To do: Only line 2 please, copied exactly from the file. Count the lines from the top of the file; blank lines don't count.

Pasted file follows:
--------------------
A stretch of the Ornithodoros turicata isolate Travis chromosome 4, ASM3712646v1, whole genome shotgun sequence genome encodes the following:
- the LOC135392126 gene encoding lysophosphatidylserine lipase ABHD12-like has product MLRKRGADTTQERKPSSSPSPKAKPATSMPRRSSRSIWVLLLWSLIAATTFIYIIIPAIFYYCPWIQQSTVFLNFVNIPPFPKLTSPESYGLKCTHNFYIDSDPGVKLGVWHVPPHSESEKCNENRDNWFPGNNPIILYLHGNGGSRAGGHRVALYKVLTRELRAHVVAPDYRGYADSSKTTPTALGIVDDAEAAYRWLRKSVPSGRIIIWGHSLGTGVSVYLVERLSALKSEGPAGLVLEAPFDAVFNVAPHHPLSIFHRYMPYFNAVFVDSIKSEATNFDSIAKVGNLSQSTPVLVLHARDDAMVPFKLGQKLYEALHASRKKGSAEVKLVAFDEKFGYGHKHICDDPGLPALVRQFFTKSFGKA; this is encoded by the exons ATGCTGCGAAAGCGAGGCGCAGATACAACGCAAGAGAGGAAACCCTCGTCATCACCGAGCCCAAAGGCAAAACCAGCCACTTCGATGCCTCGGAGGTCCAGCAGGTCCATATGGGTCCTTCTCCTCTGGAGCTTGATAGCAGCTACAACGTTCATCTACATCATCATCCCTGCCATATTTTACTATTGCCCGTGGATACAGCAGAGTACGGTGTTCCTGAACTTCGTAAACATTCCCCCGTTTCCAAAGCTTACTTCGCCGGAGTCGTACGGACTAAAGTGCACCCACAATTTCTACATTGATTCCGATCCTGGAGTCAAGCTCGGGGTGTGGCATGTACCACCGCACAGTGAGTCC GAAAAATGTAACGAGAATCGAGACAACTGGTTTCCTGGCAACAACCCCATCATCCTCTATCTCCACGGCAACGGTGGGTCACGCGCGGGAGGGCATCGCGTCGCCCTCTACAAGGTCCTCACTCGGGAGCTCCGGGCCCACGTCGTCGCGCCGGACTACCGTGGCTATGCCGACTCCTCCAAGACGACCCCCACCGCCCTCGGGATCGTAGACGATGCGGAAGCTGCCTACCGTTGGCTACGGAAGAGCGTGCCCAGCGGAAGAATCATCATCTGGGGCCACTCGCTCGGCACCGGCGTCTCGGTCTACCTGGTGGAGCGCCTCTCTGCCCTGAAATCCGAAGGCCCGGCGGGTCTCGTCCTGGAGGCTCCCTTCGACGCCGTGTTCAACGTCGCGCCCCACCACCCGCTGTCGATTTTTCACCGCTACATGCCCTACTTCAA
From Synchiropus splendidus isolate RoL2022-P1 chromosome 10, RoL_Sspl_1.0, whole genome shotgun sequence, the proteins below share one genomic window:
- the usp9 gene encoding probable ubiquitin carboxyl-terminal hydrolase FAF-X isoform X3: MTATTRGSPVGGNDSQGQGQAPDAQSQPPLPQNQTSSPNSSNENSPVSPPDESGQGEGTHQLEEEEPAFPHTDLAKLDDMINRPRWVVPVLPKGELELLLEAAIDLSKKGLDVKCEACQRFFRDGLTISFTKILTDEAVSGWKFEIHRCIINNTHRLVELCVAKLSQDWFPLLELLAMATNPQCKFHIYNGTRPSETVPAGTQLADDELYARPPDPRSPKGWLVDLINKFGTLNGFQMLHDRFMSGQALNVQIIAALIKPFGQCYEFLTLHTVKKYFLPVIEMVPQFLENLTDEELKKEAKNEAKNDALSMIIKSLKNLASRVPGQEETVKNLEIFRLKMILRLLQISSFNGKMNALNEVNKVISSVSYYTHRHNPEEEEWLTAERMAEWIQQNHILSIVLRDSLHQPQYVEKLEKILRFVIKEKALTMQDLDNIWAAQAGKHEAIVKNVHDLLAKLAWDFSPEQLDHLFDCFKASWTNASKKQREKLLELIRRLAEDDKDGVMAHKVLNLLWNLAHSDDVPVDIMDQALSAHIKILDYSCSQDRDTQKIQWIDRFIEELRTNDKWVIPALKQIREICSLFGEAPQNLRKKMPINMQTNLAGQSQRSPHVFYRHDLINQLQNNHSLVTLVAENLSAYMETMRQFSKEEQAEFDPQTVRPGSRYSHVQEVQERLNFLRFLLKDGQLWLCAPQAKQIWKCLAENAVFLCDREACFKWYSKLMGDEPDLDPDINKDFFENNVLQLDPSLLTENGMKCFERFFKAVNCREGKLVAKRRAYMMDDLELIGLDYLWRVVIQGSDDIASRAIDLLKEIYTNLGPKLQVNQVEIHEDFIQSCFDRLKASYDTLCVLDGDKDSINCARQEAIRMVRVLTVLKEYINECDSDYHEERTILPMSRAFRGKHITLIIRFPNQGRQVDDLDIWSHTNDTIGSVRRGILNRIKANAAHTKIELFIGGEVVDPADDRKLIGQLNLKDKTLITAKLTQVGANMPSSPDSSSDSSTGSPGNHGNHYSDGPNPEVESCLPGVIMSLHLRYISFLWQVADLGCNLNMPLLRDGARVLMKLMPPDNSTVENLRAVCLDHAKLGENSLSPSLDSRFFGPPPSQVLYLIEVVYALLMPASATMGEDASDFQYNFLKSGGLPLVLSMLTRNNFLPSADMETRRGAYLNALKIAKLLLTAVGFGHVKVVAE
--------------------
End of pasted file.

- the LOC135392126 gene encoding lysophosphatidylserine lipase ABHD12-like has product MLRKRGADTTQERKPSSSPSPKAKPATSMPRRSSRSIWVLLLWSLIAATTFIYIIIPAIFYYCPWIQQSTVFLNFVNIPPFPKLTSPESYGLKCTHNFYIDSDPGVKLGVWHVPPHSESEKCNENRDNWFPGNNPIILYLHGNGGSRAGGHRVALYKVLTRELRAHVVAPDYRGYADSSKTTPTALGIVDDAEAAYRWLRKSVPSGRIIIWGHSLGTGVSVYLVERLSALKSEGPAGLVLEAPFDAVFNVAPHHPLSIFHRYMPYFNAVFVDSIKSEATNFDSIAKVGNLSQSTPVLVLHARDDAMVPFKLGQKLYEALHASRKKGSAEVKLVAFDEKFGYGHKHICDDPGLPALVRQFFTKSFGKA; this is encoded by the exons ATGCTGCGAAAGCGAGGCGCAGATACAACGCAAGAGAGGAAACCCTCGTCATCACCGAGCCCAAAGGCAAAACCAGCCACTTCGATGCCTCGGAGGTCCAGCAGGTCCATATGGGTCCTTCTCCTCTGGAGCTTGATAGCAGCTACAACGTTCATCTACATCATCATCCCTGCCATATTTTACTATTGCCCGTGGATACAGCAGAGTACGGTGTTCCTGAACTTCGTAAACATTCCCCCGTTTCCAAAGCTTACTTCGCCGGAGTCGTACGGACTAAAGTGCACCCACAATTTCTACATTGATTCCGATCCTGGAGTCAAGCTCGGGGTGTGGCATGTACCACCGCACAGTGAGTCC GAAAAATGTAACGAGAATCGAGACAACTGGTTTCCTGGCAACAACCCCATCATCCTCTATCTCCACGGCAACGGTGGGTCACGCGCGGGAGGGCATCGCGTCGCCCTCTACAAGGTCCTCACTCGGGAGCTCCGGGCCCACGTCGTCGCGCCGGACTACCGTGGCTATGCCGACTCCTCCAAGACGACCCCCACCGCCCTCGGGATCGTAGACGATGCGGAAGCTGCCTACCGTTGGCTACGGAAGAGCGTGCCCAGCGGAAGAATCATCATCTGGGGCCACTCGCTCGGCACCGGCGTCTCGGTCTACCTGGTGGAGCGCCTCTCTGCCCTGAAATCCGAAGGCCCGGCGGGTCTCGTCCTGGAGGCTCCCTTCGACGCCGTGTTCAACGTCGCGCCCCACCACCCGCTGTCGATTTTTCACCGCTACATGCCCTACTTCAA